The April 2015 U.S. Economic & Housing Market Outlook from Freddie Mac revealed that they are optimistic about the real estate market in 2015. As a matter of fact, the sub-title of the report was “Great Expectations”.
What made Freddie Mac so optimistic? Here are a few highlights from the report:
“For the remainder of the year we should see a resumption of solid economic growth and acceleration in housing activity. Notwithstanding a disappointing March jobs report the acceleration is already underway.”
“With spring upon us, housing markets are poised to accelerate and we expect the best year for home sales since 2007. Despite harsh winter weather to start the year, home sales through February are only off from the 2013 pace by 7,000 sales… Pending home sales were up 3.1 percent in February to the highest level since June 2013. This marked the fourth consecutive month for rising pending home sales showing positive momentum in general for the housing market.”
“By the end of the spring home buying season in June, we should be well above the pace of home sales for any year since 2007.”
“We are as optimistic about trends in housing markets moving forward as we have ever been since the depths of the Great Recession.”
“Due to strong growth, we are expecting house prices to increase 4.0 percent in 2015.”
But there were some warnings…
On available supply:
“With low mortgage rates, improving labor markets, and rising demand, one key issue for housing over the next two years will be the lack of supply of for-sale and for-rent homes.”
“Many metro areas that have seen robust job growth and population increases are facing shortages of available for-sale inventory.”
On interest rates:
“However, by the end of the year long-term interest rates should only increase modestly, ending the year at about 4.3 percent for the 30-year fixed rate mortgage.”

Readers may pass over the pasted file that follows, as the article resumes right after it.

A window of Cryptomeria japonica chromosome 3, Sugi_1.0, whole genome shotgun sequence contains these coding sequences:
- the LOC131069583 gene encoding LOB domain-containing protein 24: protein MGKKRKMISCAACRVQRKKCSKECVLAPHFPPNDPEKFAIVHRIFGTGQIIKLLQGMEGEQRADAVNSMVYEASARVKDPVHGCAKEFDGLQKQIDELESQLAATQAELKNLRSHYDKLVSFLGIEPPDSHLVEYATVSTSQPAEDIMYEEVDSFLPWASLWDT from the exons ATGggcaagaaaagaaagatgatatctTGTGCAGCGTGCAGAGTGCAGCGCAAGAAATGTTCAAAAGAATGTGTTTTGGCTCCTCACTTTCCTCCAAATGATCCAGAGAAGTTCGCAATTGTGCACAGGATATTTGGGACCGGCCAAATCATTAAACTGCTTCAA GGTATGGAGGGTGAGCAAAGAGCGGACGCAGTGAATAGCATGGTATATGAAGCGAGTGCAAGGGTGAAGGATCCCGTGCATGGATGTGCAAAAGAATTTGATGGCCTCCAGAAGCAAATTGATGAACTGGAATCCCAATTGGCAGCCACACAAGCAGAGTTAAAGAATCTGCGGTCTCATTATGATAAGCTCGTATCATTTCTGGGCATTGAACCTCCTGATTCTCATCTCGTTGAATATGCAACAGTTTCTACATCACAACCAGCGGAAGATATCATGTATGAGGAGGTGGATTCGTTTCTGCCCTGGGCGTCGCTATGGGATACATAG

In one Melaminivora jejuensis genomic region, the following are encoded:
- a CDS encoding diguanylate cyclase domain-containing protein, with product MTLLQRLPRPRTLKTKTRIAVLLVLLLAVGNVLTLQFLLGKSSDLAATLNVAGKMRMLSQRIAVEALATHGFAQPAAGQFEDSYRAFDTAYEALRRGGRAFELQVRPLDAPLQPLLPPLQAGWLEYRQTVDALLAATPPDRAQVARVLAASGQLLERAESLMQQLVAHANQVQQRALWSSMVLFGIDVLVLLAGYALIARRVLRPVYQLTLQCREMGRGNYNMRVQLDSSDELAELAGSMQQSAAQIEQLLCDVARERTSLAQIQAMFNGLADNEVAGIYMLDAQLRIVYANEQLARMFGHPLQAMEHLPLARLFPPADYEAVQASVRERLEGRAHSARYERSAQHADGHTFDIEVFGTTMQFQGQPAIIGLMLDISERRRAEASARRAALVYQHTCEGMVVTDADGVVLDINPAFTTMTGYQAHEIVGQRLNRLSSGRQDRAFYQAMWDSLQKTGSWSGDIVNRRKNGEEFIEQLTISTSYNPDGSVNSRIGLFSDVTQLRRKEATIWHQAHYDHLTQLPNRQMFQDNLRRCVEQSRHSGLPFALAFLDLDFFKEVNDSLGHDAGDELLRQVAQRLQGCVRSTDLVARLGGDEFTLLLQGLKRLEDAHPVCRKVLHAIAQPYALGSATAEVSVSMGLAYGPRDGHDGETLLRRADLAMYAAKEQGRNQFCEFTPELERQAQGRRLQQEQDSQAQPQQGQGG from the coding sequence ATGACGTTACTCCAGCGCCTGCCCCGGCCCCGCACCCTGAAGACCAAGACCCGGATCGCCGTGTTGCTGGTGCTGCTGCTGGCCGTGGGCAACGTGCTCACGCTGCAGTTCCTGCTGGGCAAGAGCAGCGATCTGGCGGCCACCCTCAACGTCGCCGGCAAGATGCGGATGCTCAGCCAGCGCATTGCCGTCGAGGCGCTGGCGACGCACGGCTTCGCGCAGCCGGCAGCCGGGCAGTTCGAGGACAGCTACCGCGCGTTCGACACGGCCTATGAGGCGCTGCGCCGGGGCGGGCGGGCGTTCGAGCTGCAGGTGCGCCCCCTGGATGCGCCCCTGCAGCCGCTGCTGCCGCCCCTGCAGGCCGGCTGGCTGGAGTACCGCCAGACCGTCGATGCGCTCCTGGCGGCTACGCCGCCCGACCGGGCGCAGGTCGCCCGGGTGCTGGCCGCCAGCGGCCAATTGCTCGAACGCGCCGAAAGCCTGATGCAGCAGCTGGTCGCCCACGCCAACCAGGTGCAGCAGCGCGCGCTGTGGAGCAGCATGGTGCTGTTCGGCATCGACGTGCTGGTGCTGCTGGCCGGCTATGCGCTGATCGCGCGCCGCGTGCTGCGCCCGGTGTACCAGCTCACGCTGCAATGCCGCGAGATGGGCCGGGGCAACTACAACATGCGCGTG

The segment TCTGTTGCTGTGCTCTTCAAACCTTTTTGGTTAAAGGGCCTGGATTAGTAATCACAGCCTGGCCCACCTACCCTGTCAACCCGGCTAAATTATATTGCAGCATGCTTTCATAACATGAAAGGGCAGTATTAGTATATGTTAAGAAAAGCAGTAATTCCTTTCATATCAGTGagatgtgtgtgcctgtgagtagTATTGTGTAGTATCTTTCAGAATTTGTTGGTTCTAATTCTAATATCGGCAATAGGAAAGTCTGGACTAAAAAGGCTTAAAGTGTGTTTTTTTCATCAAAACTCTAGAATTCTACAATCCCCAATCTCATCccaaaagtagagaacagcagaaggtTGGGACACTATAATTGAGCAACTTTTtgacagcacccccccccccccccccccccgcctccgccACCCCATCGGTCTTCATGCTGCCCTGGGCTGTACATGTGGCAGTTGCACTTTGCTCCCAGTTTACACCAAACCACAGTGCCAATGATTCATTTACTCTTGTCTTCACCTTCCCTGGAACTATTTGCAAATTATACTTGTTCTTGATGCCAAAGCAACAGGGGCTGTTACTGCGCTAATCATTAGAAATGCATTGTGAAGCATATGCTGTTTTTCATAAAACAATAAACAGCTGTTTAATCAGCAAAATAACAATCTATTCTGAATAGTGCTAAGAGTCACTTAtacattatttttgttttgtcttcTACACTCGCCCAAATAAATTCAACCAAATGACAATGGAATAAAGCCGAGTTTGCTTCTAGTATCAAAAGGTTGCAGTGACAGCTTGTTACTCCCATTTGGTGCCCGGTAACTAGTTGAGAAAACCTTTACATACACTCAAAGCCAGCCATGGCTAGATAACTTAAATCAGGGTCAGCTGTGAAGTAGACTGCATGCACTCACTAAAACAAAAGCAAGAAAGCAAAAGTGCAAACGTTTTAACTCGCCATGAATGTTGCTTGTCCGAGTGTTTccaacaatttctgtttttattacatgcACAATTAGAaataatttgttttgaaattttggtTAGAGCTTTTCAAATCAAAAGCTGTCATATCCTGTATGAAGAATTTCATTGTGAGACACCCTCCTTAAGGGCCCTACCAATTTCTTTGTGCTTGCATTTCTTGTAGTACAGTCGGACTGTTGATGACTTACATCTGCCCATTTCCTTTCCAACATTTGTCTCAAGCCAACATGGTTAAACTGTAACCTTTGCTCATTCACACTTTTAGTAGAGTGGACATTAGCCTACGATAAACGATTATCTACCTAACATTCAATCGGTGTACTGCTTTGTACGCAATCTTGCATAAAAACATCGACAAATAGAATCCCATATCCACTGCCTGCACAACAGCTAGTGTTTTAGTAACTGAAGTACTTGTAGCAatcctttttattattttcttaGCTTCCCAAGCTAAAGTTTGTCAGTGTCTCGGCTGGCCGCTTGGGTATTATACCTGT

Note: Freddie Mac worded this as being not that crucial. However, a 4.3% mortgage rate is about a .75 increase over current rates.
Things are looking good for the real estate market. If you are thinking of selling, contact me to discuss how this applies to your neighborhood.
Everyone knows the social advantages of home ownership. However, some question the financial benefits of owning a home. Three recent studies shed some light on the issue.
RealtyTrac recently released a report comparing home price appreciation to wage growth over the last two years. The study revealed that home price appreciation has outpaced wage growth in 76% of U.S. housing markets during that time period. By how much? Here is a graph showing their findings:
And we all know the importance of home appreciation in determining the net wealth of most American families. Merrill Lynch just issued a report covering the issue. Their findings are shown here:
It obviously makes financial sense to be a homeowner.
But, does it make sense to buy now?
The survey company Pulsenomics just issued their findings on the cost of owning versus the cost of renting. They compared historical averages to the cost you can expect to pay today.
The cost of buying is far below historical averages. Renting is another story.
Every seller wants to get the best price for their house. We learned in high school that the best price for any item will be determined by the demand for that item relative to the supply of that item.